When you run an e-commerce site, one of the most important things that you can do is make the process of purchasing the things that you sell as easy as possible for your customers. This doesn’t just make the shopping experience better for them and make them more likely to have a positive view of your brand, but also makes it more likely that people will continue right the way through the checkout process and actually complete their purchases.
Shopping cart abandonment is one of the biggest problems both in physical shops and online, and to gain success as an e-commerce company you have to be able to understand the reasons why it occurs, and how to prevent it in the situations where you do actually have some control over whether or not people complete their transactions.
What Is Shopping Cart Abandonment?
In order to plan for and reduce shopping cart abandonment, you first have to understand exactly what it is. Shopping cart abandonment is the term given when somebody has initially decided to buy something, put it in a shopping cart, but then decided not to make the purchase before checking out.
The best way to avoid this is to understand exactly where the customer is leaving, and to develop a new plan to keep the customer captivated. Software such as OptinMonster has specialised features designed to reduce cart abandonment among other functions such as email marketing that are quite popular with e-commerce sites.
Cart abandonment can happen at any time in the shopping process. For instance, if somebody drops out of making a purchase right before payment, this would class as shopping cart abandonment, but so would closing the shopping window on their browser on the first screen of the checkout process.
Why Does Shopping Cart Abandonment Occur?
As you can imagine, shopping cart abandonment happens for a wide range of reasons. Some of these are things that happen unexpectedly to the shopper, for example their card is declined because they don’t have as much money as they thought, or they find that they lose their internet connection during the purchasing process. In a bricks-and-mortar shop this could be something like the person suddenly receiving an important phone call and leaving the store or discovering that they left their wallet at home.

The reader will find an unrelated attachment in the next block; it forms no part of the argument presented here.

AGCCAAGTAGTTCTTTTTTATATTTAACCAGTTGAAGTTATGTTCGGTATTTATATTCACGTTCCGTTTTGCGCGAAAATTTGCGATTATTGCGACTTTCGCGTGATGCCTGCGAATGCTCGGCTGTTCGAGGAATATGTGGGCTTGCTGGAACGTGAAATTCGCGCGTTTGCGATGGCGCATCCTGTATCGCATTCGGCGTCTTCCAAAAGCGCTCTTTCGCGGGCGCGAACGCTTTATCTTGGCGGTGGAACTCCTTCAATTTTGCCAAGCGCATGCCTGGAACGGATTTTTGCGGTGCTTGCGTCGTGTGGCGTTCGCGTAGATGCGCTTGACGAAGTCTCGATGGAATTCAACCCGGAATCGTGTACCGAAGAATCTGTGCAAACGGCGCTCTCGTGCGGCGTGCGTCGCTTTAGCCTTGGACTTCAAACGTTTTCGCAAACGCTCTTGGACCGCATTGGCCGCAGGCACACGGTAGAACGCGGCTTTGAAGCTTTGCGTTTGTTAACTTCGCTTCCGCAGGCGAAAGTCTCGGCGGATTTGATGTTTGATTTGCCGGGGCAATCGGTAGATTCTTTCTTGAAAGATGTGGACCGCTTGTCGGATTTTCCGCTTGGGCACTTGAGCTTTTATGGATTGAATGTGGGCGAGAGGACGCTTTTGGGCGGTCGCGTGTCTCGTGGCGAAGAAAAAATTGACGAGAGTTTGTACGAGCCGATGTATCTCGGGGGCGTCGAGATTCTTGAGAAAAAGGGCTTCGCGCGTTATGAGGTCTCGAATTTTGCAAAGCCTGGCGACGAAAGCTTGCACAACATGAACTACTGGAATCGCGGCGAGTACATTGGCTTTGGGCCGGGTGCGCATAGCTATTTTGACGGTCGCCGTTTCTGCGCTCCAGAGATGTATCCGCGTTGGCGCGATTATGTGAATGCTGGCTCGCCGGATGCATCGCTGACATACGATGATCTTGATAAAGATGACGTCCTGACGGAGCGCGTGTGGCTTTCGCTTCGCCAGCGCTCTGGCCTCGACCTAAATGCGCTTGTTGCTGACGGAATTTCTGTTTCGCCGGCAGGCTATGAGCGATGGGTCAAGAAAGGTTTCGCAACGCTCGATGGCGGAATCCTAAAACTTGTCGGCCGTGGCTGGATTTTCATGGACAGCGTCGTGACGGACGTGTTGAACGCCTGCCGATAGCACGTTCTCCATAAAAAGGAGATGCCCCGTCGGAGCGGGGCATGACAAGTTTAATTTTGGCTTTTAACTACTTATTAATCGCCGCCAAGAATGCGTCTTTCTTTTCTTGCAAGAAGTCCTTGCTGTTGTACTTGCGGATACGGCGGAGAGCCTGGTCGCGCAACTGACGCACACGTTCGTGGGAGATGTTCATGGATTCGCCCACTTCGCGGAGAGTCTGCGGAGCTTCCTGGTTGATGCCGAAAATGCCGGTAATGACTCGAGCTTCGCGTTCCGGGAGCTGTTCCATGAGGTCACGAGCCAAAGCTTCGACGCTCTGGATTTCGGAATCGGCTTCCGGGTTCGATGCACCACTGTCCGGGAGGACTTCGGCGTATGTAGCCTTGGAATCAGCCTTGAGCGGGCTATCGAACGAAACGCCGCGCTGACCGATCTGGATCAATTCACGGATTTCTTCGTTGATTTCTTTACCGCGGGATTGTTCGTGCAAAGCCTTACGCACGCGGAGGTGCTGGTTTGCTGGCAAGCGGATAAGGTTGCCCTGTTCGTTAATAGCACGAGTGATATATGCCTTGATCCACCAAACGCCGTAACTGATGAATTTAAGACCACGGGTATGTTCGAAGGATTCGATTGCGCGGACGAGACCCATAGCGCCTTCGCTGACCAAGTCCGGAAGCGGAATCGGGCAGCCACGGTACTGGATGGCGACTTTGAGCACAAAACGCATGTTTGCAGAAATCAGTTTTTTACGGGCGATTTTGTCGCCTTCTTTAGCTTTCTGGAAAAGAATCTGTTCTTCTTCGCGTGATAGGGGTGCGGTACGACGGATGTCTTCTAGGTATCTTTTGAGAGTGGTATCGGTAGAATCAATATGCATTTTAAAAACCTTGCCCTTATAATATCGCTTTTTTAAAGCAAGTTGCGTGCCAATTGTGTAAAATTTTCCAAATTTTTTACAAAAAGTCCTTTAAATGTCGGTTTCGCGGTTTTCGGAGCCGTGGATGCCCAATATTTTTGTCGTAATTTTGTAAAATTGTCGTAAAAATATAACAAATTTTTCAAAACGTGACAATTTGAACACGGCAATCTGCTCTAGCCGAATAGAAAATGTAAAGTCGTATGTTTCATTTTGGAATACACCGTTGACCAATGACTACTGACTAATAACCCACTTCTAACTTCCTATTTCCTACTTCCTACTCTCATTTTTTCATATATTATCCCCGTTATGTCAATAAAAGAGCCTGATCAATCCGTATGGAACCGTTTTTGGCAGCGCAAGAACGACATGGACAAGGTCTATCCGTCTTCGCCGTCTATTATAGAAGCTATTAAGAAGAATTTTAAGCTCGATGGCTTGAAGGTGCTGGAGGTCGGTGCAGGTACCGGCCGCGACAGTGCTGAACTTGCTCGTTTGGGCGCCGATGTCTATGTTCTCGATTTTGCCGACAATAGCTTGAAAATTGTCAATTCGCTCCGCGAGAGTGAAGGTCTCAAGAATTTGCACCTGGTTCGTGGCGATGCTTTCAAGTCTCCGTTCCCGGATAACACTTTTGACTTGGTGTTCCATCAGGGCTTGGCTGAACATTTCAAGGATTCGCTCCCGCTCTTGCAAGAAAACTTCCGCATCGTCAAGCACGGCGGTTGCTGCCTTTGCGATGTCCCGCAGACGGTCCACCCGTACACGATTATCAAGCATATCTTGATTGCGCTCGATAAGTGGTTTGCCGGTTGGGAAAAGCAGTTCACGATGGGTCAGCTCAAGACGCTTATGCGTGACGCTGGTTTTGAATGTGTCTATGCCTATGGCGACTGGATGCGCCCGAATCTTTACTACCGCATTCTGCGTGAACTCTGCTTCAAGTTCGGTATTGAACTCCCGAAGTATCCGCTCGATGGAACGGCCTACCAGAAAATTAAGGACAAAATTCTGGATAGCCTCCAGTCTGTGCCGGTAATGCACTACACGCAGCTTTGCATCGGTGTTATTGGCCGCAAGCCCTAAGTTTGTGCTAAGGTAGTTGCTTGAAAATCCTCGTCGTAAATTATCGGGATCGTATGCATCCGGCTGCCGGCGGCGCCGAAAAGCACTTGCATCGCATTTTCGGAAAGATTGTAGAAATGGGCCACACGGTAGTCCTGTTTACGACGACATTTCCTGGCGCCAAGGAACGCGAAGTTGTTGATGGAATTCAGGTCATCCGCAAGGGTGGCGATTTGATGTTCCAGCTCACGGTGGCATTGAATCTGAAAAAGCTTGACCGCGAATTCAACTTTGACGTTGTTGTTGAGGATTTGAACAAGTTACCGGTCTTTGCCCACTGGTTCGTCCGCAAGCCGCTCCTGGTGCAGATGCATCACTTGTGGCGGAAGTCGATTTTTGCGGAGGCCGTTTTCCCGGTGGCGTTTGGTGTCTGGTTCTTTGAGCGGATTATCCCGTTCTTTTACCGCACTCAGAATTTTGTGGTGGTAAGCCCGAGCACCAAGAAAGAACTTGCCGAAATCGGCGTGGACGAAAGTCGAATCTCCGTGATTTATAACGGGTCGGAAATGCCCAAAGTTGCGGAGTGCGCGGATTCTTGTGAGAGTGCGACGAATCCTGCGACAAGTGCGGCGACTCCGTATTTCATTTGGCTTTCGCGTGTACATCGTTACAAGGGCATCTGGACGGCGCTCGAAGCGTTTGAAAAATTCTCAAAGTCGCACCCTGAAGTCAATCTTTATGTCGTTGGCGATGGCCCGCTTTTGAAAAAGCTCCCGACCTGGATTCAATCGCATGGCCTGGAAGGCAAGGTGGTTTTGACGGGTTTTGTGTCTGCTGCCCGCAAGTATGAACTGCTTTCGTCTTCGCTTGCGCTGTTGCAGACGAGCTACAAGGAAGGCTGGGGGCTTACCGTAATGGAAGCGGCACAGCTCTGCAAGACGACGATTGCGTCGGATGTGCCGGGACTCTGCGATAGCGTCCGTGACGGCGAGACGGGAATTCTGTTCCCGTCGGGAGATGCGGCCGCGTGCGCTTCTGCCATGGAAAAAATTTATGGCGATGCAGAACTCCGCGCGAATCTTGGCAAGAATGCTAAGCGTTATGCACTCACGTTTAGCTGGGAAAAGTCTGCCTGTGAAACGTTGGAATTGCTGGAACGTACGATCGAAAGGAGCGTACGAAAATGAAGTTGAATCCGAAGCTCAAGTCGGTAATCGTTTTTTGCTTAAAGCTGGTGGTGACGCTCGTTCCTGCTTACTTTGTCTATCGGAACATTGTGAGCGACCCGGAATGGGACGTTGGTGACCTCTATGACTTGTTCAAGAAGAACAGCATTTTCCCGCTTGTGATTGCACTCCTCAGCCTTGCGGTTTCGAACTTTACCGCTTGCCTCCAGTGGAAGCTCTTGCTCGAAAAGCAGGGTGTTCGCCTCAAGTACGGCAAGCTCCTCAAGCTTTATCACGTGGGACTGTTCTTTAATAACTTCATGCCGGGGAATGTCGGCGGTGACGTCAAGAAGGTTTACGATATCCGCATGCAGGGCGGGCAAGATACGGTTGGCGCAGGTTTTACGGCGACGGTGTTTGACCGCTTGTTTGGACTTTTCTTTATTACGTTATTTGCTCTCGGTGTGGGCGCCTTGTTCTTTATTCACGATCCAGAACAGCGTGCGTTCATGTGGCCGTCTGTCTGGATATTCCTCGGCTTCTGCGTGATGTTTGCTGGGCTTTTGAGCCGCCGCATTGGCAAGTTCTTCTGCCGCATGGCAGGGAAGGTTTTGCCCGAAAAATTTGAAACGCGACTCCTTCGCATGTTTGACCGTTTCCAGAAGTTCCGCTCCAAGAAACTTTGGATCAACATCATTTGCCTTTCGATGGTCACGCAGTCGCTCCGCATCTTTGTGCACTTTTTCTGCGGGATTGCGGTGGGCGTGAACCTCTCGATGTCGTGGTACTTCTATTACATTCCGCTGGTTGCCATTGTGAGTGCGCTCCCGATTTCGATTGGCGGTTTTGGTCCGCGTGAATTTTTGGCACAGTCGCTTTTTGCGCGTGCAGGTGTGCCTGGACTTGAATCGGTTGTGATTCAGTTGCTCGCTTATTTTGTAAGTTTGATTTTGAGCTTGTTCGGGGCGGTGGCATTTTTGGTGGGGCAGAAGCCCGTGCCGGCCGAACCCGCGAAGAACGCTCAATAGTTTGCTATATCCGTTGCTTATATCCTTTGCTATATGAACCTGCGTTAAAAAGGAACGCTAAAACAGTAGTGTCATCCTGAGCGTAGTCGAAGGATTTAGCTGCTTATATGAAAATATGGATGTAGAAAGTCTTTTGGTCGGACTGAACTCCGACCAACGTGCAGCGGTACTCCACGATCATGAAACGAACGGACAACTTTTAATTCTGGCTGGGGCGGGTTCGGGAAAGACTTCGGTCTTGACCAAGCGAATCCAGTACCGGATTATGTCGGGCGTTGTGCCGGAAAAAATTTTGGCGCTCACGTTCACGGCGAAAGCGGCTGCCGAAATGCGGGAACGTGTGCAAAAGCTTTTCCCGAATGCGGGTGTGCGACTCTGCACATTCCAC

Naturally, shopping cart abandonment can also be something that happens because the user decides they no longer want to make the purchase. This can happen because they no longer feel the price is suitable (for instance because there are extra fees for shipping costs that are more than they are willing to pay), because they discover that the website doesn’t accept the method of payment they want to use, because they don’t feel the site is secure enough to trust it with their payment details, or simply because they find the checkout experience on the website to be too complicated or too much hassle and they lose interest in making the final order.
When is Shopping Cart Abandonment Avoidable?
When we look at the examples given above as to why people may abandon their shopping carts, it is clear to see that some of these things are outside of the control of the website owner. We can’t do anything about it if someone suddenly realises they can’t afford the item, or something happens on their end from a technical point of view. What we can do when purchases are disrupted in this kind of way is make sure that the shopping cart is saved and that we keep engaging with the customer where we can so that they will come back and make the purchase at a later time.
However, where it is the customer’s conscious choice not to complete the transaction, this is usually for reasons that are within the control of the e-commerce site. By making the site as easy to use as possible and offering the customer transparency about fees, as well as giving them as many options as is feasible for the business when it comes to things like shipping and payment methods, a lot of the obstacles to customers can be overcome.